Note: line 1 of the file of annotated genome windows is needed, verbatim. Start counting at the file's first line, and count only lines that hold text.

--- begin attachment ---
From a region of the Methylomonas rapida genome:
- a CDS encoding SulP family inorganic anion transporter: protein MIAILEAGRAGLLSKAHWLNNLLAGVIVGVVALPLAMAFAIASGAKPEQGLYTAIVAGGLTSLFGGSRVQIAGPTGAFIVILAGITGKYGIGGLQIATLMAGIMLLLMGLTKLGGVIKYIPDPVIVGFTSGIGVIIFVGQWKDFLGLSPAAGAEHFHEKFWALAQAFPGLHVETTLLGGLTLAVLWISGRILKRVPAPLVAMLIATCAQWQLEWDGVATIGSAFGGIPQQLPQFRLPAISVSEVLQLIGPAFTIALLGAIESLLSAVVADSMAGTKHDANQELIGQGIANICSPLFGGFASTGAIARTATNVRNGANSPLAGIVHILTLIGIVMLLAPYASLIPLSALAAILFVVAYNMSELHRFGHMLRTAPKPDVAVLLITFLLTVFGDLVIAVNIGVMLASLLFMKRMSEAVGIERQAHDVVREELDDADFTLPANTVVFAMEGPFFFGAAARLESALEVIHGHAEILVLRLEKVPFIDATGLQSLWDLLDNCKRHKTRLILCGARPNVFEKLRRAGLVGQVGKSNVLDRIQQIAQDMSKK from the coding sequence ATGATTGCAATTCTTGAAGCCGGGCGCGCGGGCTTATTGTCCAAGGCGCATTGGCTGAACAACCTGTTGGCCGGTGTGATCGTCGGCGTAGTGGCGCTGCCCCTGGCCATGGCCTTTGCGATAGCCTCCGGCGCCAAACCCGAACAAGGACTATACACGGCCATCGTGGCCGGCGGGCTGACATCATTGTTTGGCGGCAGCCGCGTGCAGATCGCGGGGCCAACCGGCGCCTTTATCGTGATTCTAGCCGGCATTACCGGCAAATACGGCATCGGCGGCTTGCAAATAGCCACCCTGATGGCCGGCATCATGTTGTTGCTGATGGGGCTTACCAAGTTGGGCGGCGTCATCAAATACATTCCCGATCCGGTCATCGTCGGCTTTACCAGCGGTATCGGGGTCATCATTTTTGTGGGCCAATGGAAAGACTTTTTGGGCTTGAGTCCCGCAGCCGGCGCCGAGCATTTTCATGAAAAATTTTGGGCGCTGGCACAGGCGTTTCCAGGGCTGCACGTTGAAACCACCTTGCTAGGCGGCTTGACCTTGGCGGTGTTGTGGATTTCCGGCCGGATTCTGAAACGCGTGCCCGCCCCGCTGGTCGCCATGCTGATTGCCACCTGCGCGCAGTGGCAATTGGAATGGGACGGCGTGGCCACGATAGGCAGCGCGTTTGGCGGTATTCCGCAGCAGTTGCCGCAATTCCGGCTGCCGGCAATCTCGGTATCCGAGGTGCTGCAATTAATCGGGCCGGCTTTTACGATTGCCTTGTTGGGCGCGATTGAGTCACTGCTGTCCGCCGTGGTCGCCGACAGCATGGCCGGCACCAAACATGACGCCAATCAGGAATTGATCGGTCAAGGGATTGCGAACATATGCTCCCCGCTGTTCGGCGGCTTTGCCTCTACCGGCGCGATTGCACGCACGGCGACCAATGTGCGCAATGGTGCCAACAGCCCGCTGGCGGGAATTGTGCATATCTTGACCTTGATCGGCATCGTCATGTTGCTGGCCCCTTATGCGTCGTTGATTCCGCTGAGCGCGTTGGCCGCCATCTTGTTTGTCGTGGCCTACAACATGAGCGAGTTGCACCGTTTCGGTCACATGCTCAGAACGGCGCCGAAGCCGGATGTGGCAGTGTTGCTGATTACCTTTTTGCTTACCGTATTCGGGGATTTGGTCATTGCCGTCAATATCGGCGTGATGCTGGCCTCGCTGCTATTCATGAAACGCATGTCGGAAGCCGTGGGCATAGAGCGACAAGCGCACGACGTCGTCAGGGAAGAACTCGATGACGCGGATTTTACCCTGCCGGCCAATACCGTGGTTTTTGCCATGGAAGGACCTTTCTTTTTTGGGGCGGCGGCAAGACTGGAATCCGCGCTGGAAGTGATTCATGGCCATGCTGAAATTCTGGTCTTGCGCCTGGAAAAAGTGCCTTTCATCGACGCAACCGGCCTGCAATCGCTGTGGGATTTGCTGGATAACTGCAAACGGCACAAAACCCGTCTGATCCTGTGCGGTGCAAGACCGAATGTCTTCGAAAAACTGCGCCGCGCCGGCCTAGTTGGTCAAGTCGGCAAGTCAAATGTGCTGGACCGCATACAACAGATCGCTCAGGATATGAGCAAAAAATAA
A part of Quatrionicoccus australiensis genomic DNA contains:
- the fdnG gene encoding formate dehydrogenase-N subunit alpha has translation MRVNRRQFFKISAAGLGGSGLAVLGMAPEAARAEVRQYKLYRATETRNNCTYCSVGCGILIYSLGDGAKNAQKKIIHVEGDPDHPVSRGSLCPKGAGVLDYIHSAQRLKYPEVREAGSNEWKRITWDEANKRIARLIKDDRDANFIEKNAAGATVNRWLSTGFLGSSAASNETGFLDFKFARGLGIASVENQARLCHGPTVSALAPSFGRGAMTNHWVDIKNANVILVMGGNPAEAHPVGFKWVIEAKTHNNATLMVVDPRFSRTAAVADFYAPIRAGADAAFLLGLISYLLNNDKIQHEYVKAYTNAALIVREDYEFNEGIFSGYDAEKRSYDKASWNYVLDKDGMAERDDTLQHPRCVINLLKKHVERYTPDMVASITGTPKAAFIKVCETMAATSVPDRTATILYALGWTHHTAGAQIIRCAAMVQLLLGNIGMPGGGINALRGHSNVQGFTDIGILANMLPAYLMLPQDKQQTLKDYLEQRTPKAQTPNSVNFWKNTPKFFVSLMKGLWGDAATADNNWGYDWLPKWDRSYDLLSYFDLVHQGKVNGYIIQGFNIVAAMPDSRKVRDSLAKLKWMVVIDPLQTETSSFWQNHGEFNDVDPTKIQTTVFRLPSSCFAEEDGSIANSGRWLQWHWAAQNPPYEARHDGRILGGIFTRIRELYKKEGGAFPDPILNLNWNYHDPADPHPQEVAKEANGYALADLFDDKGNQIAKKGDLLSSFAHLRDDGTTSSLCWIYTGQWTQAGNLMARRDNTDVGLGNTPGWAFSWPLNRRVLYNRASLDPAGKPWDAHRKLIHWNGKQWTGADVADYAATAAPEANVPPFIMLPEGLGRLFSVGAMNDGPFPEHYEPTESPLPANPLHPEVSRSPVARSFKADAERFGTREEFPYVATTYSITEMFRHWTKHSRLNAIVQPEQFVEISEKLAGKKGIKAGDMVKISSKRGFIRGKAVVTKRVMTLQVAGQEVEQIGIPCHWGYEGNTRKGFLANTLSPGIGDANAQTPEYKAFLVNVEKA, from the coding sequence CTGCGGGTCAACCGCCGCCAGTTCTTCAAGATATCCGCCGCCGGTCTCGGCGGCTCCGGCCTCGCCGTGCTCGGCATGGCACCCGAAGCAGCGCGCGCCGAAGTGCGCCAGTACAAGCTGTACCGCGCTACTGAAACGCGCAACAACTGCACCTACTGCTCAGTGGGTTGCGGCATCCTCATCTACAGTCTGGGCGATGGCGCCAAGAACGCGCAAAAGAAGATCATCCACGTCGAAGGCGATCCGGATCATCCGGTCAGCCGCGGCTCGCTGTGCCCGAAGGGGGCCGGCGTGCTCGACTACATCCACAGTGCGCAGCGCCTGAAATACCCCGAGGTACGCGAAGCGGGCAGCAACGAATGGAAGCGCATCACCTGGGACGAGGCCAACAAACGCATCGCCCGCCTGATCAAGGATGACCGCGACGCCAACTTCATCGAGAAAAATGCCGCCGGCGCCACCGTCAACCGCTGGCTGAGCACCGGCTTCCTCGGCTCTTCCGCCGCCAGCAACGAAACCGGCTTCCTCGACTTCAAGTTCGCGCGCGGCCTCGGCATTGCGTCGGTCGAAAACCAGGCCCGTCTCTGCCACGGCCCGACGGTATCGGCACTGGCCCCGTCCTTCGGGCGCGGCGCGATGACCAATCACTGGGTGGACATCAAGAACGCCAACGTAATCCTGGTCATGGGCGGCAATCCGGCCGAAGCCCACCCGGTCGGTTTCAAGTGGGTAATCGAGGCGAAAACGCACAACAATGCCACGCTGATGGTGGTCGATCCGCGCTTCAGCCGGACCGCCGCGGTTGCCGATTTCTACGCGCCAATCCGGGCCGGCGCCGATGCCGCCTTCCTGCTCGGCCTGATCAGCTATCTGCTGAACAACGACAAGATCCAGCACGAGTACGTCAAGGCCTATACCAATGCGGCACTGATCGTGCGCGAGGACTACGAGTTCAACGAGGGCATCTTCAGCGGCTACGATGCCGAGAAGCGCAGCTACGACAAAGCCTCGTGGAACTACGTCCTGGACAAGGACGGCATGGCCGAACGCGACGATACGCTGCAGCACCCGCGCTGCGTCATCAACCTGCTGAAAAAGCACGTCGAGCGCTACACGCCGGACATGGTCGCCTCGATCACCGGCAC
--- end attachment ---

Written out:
From a region of the Methylomonas rapida genome: